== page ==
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Details of Grant 

EPSRC Reference: EP/J019577/1
Title: Game Semantics for Java Programs
Principal Investigator: Murawski, Professor A
Other Investigators:
Tzevelekos, Dr N
Researcher Co-Investigators:
Project Partners:
Department: Computer Science
Organisation: University of Warwick
Scheme: Standard Research
Starts: 31 March 2013 Ends: 30 September 2015 Value (£): 209,084
EPSRC Research Topic Classifications:
Fundamentals of Computing Software Engineering
EPSRC Industrial Sector Classifications:
No relevance to Underpinning Sectors
Related Grants:
Panel History:
Panel DatePanel NameOutcome
06 Jun 2012 EPSRC ICT Responsive Mode - Jun 2012 Announced
Summary on Grant Application Form

Although software verification has made great strides in the last few decades, it is well understood that

there is still a significant gap between the need and the supply of verification methods and tools.

In particular, methods which enjoy high accuracy and can scale up to the size of realistic applications

are extremely rare.

In this situation, methods stemming from the field of denotational semantics, which studies mathematical

models of programs using elements of set theory and logic, seem naturally advantageous. The denotational

approach uniquely combines two desirable features: abstraction and compositionality. Abstraction means

that the analysis focusses only on the observable aspects of program behaviour and is therefore bound

to lead to concise models. On the other hand, compositionality allows for large verification tasks to be broken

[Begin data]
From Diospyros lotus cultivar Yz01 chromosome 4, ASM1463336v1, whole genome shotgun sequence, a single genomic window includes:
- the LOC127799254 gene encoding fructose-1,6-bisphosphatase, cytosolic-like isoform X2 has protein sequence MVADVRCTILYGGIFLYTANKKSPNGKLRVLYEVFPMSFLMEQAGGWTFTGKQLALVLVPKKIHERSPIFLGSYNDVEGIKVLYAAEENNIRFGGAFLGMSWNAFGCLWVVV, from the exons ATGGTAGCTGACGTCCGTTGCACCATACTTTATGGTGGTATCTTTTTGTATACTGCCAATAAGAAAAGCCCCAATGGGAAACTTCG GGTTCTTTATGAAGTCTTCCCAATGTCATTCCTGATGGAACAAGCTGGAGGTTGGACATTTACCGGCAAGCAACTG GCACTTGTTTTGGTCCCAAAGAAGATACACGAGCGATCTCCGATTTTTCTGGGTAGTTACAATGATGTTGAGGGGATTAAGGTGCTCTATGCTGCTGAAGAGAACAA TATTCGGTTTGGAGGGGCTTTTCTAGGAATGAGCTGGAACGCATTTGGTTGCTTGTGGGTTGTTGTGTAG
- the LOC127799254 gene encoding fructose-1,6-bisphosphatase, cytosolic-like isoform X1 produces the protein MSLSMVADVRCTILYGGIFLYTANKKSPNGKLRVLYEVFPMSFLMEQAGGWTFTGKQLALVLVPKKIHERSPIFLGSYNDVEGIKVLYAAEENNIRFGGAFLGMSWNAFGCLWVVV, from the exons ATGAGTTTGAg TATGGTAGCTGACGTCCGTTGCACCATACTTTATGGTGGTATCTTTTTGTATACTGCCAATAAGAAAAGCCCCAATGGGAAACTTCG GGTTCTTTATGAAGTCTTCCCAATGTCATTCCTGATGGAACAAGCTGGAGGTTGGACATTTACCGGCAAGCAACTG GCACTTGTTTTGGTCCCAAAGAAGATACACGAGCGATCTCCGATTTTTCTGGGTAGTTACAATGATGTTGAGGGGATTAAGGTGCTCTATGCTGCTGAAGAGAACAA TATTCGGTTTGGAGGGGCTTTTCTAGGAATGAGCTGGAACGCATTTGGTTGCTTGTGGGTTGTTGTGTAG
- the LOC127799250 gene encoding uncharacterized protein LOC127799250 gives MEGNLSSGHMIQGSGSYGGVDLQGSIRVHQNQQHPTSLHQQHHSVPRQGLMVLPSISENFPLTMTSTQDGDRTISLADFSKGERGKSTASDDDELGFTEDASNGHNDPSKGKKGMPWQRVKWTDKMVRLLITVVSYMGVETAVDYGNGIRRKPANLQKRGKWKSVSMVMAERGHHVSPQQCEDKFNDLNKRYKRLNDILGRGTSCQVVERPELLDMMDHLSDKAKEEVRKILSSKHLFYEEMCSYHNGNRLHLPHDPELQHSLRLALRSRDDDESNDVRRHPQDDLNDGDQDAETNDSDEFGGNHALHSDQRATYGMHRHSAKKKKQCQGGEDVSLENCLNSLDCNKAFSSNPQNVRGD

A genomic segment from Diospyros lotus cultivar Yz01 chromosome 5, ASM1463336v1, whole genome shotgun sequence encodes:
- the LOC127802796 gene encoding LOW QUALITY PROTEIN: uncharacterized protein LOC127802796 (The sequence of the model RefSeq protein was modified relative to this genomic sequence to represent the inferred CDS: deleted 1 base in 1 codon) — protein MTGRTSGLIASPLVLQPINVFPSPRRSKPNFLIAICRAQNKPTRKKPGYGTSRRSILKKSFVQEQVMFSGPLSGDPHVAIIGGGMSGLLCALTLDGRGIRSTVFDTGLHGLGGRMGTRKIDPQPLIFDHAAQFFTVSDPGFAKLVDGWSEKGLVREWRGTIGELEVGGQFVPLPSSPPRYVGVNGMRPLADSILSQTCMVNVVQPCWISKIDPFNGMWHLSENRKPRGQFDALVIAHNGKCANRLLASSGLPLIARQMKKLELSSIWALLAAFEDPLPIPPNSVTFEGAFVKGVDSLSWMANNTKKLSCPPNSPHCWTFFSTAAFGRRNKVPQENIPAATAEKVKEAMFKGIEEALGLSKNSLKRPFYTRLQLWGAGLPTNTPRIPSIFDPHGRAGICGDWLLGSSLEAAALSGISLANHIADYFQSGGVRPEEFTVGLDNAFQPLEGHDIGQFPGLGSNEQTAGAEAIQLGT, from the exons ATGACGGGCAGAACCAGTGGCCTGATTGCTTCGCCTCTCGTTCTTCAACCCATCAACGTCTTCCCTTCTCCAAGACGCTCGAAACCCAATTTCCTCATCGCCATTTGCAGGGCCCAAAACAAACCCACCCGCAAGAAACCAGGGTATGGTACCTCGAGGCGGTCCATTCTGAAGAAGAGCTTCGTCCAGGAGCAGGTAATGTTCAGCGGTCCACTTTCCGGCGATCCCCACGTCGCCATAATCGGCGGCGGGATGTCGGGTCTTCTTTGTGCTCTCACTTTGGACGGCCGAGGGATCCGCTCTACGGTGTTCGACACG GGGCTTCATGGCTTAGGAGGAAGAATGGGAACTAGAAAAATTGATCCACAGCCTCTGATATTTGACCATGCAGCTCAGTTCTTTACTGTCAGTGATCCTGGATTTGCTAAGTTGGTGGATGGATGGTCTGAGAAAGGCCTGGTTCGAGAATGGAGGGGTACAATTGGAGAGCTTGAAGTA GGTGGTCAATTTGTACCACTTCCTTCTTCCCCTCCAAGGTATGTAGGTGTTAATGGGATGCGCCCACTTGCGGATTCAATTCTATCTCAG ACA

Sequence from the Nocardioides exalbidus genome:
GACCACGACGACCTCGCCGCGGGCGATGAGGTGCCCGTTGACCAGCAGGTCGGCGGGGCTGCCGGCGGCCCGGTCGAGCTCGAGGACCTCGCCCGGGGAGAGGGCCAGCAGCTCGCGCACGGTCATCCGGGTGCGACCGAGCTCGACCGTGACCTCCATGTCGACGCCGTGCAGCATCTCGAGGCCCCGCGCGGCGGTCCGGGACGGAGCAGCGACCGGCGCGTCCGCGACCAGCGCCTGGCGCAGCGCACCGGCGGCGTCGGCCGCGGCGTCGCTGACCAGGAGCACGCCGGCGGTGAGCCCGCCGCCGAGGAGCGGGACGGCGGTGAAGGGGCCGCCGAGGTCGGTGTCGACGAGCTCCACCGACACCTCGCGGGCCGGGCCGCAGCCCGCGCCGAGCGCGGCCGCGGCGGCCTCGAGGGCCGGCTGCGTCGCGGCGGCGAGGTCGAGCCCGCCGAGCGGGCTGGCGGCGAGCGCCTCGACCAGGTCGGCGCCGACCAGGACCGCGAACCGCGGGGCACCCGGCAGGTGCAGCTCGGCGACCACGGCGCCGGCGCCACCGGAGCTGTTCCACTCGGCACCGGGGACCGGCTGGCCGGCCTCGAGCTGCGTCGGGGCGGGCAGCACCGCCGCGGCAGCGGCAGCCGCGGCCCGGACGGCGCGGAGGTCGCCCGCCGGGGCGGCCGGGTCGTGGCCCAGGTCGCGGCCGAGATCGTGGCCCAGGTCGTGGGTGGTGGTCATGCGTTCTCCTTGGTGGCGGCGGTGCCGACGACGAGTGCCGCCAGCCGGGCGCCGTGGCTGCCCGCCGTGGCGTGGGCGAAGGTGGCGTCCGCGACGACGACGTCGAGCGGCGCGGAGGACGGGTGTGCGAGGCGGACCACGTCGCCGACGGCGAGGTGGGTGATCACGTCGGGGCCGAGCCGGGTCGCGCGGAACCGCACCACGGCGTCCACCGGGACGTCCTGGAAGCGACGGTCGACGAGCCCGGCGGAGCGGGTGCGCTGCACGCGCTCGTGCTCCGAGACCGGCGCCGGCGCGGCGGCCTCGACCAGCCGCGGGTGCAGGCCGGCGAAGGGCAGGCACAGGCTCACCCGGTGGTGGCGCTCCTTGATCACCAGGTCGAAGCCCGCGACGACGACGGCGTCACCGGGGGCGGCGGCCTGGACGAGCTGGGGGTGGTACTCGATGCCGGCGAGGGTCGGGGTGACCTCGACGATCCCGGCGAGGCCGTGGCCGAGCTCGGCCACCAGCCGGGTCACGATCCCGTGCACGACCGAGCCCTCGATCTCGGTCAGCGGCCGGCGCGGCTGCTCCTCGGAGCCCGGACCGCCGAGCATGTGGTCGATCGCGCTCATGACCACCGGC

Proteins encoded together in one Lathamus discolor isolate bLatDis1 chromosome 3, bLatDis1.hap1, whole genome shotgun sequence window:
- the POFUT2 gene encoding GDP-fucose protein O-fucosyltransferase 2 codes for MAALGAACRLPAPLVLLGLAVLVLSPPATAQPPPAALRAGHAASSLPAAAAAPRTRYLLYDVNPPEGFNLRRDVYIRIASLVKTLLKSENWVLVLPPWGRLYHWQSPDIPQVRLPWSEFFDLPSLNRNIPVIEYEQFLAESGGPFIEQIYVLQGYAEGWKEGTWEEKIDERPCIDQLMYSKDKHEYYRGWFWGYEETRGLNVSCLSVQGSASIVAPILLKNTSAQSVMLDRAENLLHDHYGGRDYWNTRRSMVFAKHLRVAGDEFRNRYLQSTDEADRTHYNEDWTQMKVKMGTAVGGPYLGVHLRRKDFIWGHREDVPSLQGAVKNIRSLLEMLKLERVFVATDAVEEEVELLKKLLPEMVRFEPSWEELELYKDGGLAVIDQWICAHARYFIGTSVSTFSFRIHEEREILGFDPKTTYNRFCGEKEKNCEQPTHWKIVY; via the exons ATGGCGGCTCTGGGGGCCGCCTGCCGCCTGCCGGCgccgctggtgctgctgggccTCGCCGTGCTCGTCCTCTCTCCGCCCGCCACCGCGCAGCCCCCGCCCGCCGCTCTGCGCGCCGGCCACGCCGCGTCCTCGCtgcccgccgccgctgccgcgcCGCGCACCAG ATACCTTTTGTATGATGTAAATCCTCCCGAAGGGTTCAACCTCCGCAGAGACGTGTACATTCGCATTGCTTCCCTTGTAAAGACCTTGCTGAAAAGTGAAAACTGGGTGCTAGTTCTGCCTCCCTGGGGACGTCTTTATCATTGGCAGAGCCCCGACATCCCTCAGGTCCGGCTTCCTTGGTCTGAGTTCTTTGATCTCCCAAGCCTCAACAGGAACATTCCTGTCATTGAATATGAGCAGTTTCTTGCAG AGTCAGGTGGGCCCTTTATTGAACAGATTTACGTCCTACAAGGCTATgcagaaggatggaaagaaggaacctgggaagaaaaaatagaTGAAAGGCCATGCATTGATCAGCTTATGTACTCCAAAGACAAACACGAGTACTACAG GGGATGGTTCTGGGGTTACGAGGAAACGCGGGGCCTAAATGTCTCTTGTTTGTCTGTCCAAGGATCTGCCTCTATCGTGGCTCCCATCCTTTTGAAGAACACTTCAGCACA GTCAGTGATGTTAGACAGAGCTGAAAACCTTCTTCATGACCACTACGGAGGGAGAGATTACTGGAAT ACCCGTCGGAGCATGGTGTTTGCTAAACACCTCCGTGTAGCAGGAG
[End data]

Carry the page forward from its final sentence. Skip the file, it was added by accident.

into constituent parts, which can then be solved separately.

The aim of this project is to use game semantics in order to devise models, prototype methods and tools

for Java programs. Game semantics is a denotational theory describing computation as a game: a dialogue

between the program and its environment which follows their exchange of data during program execution.

Games strike a balance between abstract mathematical models and operational techniques. They precisely

capture observable program behaviour but also provide models which have concrete representations and

are therefore amenable to algorihmic reasoning and automation. As a result, games constitute a natural

candidate for a refined semantics on which to base program verification.

Research in game semantics has recently made an important breakthrough towards the modelling of realistic

programming languages, with the introduction of a novel strand of the theory called Nominal Game Semantics.

Nominal games pinpoint dynamic program behaviours involving the generation of new resources, such as

reference names, objects, channels, etc. Moreover, research in automata over infinite alphabets has produced

machines with the potential of standing as algorithmic counterparts to nominal games. These developments

place us in a powerful position to attack Java, a mainstream language featuring such dynamic generative effects.

Our goal is to make an important step in devising disciplined, systematic and automated methods that bear

the potential to address difficulties not tackled by the state of the art and eventually lead to the development

of better software.

Key Findings
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Further Information:  
Organisation Website: http://www.warwick.ac.uk